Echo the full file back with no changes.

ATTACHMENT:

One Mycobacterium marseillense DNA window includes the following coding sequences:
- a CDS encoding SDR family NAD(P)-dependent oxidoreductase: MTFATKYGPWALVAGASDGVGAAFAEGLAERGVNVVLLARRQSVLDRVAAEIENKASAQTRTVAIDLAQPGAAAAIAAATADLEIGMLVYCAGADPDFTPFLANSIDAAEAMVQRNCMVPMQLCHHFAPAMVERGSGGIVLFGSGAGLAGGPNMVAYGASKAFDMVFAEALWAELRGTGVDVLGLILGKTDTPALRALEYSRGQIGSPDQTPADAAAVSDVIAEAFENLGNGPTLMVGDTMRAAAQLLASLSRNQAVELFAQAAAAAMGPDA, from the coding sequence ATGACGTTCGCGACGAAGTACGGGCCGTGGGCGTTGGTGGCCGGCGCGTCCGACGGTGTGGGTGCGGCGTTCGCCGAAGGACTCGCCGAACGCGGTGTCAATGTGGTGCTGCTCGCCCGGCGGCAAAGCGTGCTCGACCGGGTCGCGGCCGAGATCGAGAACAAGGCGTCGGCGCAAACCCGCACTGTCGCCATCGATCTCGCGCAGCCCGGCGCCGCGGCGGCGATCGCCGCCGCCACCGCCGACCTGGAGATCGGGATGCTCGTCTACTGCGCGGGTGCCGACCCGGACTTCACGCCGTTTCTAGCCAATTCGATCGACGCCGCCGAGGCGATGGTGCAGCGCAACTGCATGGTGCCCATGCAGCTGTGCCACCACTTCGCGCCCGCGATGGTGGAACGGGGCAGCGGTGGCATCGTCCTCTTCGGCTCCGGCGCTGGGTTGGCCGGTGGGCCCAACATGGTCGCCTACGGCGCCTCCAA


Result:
One Mycobacterium marseillense DNA window includes the following coding sequences:
- a CDS encoding SDR family NAD(P)-dependent oxidoreductase: MTFATKYGPWALVAGASDGVGAAFAEGLAERGVNVVLLARRQSVLDRVAAEIENKASAQTRTVAIDLAQPGAAAAIAAATADLEIGMLVYCAGADPDFTPFLANSIDAAEAMVQRNCMVPMQLCHHFAPAMVERGSGGIVLFGSGAGLAGGPNMVAYGASKAFDMVFAEALWAELRGTGVDVLGLILGKTDTPALRALEYSRGQIGSPDQTPADAAAVSDVIAEAFENLGNGPTLMVGDTMRAAAQLLASLSRNQAVELFAQAAAAAMGPDA, from the coding sequence ATGACGTTCGCGACGAAGTACGGGCCGTGGGCGTTGGTGGCCGGCGCGTCCGACGGTGTGGGTGCGGCGTTCGCCGAAGGACTCGCCGAACGCGGTGTCAATGTGGTGCTGCTCGCCCGGCGGCAAAGCGTGCTCGACCGGGTCGCGGCCGAGATCGAGAACAAGGCGTCGGCGCAAACCCGCACTGTCGCCATCGATCTCGCGCAGCCCGGCGCCGCGGCGGCGATCGCCGCCGCCACCGCCGACCTGGAGATCGGGATGCTCGTCTACTGCGCGGGTGCCGACCCGGACTTCACGCCGTTTCTAGCCAATTCGATCGACGCCGCCGAGGCGATGGTGCAGCGCAACTGCATGGTGCCCATGCAGCTGTGCCACCACTTCGCGCCCGCGATGGTGGAACGGGGCAGCGGTGGCATCGTCCTCTTCGGCTCCGGCGCTGGGTTGGCCGGTGGGCCCAACATGGTCGCCTACGGCGCCTCCAA